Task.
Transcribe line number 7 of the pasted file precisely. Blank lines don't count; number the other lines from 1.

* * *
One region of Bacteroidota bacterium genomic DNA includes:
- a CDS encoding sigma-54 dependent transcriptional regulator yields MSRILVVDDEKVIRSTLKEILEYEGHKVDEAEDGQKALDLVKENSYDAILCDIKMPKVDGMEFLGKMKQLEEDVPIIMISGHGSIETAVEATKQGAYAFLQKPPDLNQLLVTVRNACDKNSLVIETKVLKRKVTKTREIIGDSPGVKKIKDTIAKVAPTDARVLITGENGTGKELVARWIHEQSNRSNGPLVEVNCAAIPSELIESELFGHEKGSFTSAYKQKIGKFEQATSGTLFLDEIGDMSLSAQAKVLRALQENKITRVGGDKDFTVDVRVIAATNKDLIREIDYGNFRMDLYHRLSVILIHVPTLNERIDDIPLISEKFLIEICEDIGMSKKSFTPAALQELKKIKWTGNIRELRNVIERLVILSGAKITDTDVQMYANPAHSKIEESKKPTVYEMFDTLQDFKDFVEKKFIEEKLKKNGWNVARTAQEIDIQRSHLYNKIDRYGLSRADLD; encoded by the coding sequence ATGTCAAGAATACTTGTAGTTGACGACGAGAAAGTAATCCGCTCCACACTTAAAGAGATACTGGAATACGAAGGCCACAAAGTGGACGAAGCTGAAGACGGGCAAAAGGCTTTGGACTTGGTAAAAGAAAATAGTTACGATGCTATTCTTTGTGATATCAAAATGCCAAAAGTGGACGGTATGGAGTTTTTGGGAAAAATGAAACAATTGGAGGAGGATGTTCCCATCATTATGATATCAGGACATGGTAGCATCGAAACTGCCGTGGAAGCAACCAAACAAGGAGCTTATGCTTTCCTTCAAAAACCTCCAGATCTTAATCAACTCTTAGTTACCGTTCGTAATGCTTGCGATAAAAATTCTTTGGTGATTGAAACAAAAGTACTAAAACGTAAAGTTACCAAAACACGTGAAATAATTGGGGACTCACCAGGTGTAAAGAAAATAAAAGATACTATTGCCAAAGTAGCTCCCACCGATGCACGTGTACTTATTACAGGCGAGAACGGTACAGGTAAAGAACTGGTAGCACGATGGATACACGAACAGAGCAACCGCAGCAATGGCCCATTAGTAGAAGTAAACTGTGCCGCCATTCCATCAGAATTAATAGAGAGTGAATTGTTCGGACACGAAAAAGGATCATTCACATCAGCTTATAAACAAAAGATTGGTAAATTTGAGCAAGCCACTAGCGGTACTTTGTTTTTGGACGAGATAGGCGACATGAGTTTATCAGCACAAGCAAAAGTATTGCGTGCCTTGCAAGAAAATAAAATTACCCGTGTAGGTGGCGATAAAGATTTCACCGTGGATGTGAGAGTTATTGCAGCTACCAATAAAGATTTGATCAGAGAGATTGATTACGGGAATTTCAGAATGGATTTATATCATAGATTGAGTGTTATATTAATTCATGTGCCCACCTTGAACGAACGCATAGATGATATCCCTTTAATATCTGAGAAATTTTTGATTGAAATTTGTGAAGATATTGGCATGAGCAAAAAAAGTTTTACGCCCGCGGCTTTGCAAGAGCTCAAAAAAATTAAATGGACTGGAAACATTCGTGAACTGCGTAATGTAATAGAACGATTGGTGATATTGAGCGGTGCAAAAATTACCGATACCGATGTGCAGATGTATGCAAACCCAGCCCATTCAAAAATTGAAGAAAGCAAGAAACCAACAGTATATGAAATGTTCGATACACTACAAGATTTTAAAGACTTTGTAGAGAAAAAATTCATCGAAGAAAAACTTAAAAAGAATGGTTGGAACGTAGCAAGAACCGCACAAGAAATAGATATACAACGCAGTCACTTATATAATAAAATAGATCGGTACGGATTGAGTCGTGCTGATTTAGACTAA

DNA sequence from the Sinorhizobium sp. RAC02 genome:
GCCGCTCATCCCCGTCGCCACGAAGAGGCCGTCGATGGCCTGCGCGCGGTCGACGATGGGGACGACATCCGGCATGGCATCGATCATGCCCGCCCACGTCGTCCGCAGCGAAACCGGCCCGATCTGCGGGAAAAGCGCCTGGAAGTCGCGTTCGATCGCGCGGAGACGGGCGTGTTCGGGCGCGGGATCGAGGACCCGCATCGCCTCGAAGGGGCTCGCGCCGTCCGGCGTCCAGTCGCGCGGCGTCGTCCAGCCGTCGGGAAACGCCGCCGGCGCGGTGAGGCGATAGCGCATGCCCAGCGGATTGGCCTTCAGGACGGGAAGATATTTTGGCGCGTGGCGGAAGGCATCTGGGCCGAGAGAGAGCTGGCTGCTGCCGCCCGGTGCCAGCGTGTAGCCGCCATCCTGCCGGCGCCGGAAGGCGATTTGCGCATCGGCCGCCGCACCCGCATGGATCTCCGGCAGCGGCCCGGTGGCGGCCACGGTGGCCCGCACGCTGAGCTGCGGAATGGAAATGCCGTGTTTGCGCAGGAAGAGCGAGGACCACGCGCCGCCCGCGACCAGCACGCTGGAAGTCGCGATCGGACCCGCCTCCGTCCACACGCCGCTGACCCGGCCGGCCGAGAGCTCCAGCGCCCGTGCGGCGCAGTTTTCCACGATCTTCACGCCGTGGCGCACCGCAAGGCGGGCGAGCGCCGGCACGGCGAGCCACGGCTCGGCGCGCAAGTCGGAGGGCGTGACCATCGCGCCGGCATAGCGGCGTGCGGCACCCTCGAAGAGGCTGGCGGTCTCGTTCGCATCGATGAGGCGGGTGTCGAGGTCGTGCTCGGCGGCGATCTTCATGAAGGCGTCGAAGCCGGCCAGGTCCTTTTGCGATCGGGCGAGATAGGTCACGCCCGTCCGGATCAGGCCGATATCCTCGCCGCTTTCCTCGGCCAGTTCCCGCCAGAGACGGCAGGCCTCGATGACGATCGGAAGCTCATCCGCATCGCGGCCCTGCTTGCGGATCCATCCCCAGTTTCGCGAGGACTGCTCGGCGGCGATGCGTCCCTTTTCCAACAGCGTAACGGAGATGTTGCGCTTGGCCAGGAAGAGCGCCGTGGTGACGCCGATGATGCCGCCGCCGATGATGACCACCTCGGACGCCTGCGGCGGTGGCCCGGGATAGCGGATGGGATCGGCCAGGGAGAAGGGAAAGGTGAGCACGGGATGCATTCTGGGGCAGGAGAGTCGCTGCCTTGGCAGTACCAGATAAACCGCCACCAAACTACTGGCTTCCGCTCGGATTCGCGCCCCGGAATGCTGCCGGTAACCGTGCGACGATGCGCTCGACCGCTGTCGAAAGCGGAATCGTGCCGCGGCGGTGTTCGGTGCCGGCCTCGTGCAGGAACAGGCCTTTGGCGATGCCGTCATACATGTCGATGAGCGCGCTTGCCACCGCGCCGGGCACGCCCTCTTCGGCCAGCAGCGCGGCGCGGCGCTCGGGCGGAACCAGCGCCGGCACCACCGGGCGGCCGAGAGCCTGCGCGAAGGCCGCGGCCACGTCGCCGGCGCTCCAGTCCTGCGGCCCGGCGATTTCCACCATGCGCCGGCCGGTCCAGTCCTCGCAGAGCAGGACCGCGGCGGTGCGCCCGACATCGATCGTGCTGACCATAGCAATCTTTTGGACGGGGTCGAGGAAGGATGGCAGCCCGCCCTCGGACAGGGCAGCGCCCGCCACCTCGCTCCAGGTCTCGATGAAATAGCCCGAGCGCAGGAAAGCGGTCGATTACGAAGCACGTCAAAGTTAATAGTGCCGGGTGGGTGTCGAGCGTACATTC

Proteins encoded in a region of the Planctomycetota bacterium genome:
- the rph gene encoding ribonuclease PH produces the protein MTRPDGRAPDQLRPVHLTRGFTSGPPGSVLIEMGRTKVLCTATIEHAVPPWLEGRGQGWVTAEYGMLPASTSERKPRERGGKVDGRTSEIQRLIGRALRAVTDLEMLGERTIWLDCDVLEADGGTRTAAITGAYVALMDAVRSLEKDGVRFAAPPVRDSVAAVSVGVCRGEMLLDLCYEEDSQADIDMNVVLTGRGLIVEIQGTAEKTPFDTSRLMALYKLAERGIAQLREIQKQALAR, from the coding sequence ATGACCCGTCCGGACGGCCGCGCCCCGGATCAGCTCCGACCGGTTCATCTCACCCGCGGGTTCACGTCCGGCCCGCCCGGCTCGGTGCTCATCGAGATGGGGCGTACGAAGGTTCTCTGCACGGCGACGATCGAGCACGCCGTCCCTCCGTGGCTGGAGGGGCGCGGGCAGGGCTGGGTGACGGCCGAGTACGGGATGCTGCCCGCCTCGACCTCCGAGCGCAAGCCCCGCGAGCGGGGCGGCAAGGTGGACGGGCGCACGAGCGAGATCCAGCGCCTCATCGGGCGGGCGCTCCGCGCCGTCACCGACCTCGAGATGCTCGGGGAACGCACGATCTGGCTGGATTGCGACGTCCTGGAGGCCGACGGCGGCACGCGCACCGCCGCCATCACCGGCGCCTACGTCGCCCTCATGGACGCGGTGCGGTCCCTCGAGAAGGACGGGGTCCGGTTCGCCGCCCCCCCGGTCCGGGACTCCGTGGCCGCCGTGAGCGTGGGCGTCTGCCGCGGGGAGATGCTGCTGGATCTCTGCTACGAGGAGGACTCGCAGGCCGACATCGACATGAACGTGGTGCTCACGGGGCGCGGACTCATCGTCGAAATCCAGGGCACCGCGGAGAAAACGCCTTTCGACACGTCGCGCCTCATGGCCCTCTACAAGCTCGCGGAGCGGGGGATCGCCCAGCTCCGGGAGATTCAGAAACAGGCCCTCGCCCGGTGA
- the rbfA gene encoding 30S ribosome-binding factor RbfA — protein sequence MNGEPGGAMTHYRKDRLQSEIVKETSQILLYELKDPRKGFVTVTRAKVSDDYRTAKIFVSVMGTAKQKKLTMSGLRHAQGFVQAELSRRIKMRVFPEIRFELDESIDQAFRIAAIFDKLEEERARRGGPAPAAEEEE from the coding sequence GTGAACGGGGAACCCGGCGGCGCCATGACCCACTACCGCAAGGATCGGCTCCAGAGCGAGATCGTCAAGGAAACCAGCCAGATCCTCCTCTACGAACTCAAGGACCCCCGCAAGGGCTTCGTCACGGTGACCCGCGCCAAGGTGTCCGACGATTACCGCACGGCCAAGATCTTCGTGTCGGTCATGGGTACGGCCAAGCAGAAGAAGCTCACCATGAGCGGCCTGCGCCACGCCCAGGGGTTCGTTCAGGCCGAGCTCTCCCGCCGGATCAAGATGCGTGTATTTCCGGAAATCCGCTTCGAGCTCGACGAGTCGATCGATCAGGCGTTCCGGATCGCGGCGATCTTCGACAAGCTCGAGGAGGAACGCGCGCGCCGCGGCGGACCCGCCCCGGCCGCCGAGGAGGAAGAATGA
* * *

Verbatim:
- the rbfA gene encoding 30S ribosome-binding factor RbfA — protein sequence MNGEPGGAMTHYRKDRLQSEIVKETSQILLYELKDPRKGFVTVTRAKVSDDYRTAKIFVSVMGTAKQKKLTMSGLRHAQGFVQAELSRRIKMRVFPEIRFELDESIDQAFRIAAIFDKLEEERARRGGPAPAAEEEE from the coding sequence GTGAACGGGGAACCCGGCGGCGCCATGACCCACTACCGCAAGGATCGGCTCCAGAGCGAGATCGTCAAGGAAACCAGCCAGATCCTCCTCTACGAACTCAAGGACCCCCGCAAGGGCTTCGTCACGGTGACCCGCGCCAAGGTGTCCGACGATTACCGCACGGCCAAGATCTTCGTGTCGGTCATGGGTACGGCCAAGCAGAAGAAGCTCACCATGAGCGGCCTGCGCCACGCCCAGGGGTTCGTTCAGGCCGAGCTCTCCCGCCGGATCAAGATGCGTGTATTTCCGGAAATCCGCTTCGAGCTCGACGAGTCGATCGATCAGGCGTTCCGGATCGCGGCGATCTTCGACAAGCTCGAGGAGGAACGCGCGCGCCGCGGCGGACCCGCCCCGGCCGCCGAGGAGGAAGAATGA